Analysis – Schedule & Win-Loss Records

The records for each of the playoff teams in their last 8 games are:

Philadelphia (#1): 6 – 2                                   New England (#1): 7 – 1

Minnesota (#2): 7 – 1                                      Pittsburgh (#2): 7 – 1

Los Angeles Rams (#3): 5 – 3                         Jacksonville (#3): 5 – 3 (lost last 2)

New Orleans (#4): 5 – 3                                  Kansas City (#4): 4 – 4 (won last 4)

Carolina (#5): 6 – 2                                         Tennessee (#5): 4 – 4

Atlanta (#6): 6 – 2                                           Buffalo (#6): 4 – 4

What should jump out at you immediately is that the Rams, Patriots, and Steelers have each been on a tremendous roll in the second half of the season, with each team only losing 1 game in the last 8.  The other interesting point is that Jacksonville (which measures out pretty well in our ranking system), ended on a sour note by losing their last 2 matchups.  Finally, the Chiefs, after a slow mid-season, got on a run at the end of the year, winning their last 4 games.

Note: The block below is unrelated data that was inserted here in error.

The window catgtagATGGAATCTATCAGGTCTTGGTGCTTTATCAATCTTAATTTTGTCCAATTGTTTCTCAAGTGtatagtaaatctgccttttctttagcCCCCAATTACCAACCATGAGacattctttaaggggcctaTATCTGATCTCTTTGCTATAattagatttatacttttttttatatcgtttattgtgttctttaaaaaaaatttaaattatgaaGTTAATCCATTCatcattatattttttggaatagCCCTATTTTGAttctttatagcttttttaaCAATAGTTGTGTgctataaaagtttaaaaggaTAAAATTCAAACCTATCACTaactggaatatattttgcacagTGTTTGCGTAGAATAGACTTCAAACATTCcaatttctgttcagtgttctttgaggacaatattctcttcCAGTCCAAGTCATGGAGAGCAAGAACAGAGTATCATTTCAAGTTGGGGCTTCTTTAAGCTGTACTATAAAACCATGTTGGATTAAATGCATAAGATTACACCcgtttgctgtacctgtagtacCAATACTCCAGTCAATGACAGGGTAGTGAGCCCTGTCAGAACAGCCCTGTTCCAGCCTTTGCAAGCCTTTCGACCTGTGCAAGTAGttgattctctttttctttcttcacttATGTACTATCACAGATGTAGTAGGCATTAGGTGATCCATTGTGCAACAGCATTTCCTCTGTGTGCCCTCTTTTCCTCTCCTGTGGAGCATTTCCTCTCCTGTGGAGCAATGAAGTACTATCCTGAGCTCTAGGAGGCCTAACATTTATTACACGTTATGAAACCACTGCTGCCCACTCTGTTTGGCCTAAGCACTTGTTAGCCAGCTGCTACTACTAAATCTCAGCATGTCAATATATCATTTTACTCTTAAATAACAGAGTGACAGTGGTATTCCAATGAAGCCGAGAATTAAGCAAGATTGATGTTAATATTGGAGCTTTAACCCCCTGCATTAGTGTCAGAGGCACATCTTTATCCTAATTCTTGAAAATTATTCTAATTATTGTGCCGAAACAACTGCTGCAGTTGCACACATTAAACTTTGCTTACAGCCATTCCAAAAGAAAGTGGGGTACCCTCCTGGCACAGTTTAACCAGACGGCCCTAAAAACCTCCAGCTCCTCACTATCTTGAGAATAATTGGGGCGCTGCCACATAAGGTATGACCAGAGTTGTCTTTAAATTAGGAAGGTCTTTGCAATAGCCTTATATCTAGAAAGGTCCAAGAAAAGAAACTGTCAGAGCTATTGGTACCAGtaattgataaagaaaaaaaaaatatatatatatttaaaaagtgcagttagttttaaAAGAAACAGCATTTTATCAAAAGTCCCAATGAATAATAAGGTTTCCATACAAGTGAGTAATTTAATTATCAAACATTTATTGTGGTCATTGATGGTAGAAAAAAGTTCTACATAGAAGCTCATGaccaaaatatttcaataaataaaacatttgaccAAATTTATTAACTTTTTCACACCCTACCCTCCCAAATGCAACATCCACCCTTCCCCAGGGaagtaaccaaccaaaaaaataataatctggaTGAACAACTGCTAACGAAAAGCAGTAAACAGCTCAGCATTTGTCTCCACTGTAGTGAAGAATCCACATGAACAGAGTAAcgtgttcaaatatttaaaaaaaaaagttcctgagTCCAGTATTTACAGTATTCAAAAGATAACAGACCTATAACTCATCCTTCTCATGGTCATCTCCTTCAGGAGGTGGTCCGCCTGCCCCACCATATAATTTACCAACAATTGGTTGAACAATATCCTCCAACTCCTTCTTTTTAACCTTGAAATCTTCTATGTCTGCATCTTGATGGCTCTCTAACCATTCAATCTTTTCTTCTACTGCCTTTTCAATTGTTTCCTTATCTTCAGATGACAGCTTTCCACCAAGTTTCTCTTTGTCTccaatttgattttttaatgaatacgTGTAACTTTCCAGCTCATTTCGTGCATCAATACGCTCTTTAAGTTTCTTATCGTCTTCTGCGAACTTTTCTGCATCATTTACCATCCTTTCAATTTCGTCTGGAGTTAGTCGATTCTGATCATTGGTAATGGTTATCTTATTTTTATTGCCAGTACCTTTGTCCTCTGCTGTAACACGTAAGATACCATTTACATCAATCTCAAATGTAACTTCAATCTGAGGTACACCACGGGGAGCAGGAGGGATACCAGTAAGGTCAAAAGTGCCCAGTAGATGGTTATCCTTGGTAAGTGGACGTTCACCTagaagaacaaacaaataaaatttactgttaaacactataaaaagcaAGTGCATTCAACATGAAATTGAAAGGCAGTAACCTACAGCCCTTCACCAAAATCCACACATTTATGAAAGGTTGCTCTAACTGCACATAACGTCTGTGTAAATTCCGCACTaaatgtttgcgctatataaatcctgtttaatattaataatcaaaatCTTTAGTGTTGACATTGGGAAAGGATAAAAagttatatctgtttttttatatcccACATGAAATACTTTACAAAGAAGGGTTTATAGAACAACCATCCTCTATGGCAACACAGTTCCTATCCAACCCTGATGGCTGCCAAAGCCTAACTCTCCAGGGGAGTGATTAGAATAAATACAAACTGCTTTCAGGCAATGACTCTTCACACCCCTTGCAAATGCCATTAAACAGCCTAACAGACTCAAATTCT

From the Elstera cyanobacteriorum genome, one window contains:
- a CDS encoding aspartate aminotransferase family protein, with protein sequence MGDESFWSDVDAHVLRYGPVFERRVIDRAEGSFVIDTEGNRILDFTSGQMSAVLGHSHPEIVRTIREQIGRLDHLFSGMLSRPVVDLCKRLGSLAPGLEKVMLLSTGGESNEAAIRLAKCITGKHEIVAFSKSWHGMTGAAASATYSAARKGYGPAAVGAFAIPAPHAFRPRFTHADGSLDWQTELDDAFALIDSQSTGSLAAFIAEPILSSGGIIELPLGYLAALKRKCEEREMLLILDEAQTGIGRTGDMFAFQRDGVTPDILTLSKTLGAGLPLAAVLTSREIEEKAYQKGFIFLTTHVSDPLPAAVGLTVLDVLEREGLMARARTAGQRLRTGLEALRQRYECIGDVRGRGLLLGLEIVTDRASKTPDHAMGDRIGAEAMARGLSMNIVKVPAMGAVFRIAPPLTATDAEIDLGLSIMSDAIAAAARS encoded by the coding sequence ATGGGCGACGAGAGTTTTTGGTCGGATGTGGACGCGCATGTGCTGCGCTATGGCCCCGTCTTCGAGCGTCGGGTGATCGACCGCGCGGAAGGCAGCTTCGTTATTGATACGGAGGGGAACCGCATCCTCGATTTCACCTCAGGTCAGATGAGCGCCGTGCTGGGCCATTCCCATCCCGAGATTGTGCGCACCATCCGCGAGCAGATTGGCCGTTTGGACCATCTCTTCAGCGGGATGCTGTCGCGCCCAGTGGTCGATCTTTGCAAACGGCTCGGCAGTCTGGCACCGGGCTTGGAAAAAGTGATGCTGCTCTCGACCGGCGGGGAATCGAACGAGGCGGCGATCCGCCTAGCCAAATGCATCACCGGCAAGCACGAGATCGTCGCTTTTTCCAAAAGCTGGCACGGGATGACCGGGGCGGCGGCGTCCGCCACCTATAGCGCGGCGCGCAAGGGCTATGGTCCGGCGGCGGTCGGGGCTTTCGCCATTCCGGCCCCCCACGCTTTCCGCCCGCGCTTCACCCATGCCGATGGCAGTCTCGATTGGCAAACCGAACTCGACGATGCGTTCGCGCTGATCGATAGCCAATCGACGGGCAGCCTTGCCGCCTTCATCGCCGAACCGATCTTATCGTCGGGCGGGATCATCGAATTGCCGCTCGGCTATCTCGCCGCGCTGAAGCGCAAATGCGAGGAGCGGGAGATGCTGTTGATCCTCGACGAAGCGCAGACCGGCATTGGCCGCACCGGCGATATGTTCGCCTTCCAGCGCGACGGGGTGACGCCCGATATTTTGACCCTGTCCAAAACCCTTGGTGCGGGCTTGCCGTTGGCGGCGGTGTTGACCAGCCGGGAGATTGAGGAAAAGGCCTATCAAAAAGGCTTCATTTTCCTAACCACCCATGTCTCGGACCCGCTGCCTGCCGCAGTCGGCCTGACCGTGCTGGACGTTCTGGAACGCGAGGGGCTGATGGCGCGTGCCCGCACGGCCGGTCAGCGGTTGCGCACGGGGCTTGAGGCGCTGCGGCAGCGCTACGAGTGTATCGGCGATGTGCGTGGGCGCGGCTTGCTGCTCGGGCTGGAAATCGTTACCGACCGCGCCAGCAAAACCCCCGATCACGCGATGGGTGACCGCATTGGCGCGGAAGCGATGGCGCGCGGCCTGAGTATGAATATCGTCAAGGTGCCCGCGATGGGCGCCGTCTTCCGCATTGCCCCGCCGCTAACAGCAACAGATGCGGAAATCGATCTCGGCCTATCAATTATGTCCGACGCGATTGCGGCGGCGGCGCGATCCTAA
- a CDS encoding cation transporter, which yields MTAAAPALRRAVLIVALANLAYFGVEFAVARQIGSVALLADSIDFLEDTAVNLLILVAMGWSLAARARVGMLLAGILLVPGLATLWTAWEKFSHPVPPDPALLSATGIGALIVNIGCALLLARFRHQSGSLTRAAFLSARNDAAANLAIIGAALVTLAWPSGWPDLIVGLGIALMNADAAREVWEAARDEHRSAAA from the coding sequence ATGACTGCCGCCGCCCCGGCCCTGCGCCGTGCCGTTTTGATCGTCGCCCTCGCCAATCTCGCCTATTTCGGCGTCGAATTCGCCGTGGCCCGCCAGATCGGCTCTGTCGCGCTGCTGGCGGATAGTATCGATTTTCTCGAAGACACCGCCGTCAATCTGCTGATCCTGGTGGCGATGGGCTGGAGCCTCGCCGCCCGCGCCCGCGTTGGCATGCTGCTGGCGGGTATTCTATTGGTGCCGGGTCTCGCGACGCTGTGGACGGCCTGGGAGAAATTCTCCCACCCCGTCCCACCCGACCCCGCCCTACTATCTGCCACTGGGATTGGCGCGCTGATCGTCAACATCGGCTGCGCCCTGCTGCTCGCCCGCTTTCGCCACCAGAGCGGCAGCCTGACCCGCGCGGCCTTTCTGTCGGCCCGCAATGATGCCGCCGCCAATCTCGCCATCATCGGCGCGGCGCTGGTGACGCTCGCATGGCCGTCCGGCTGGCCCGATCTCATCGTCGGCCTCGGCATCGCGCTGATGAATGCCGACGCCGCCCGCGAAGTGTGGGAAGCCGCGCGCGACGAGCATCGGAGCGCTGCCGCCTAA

The next table shows the number of games each team played against winning teams this season versus the number of games played against winning teams that each team won this season:

NFL Playoff teams regular season schedule info
#  gms plyd against winning tms # gms won against winning tms
New England (13-3, #1) 8 6
Philadelphia (13-3, #1) 7 4
Pittsburgh (13-3, #2) 8 6
Minnesota (13-3, #2) 8 5
Jacksonville (10-6, #3) 7 6
Los Angeles Rams (11-5, #3) 8 4
Kansas City (10-6, #4) 7 4
New Orleans (11-5, #4) 9 5
Tennessee (9-7, #5) 6 3
Carolina (11-5, #5) 8 4
Buffalo (9-7, #6) 7 2
Atlanta (10-6, #6) 10 5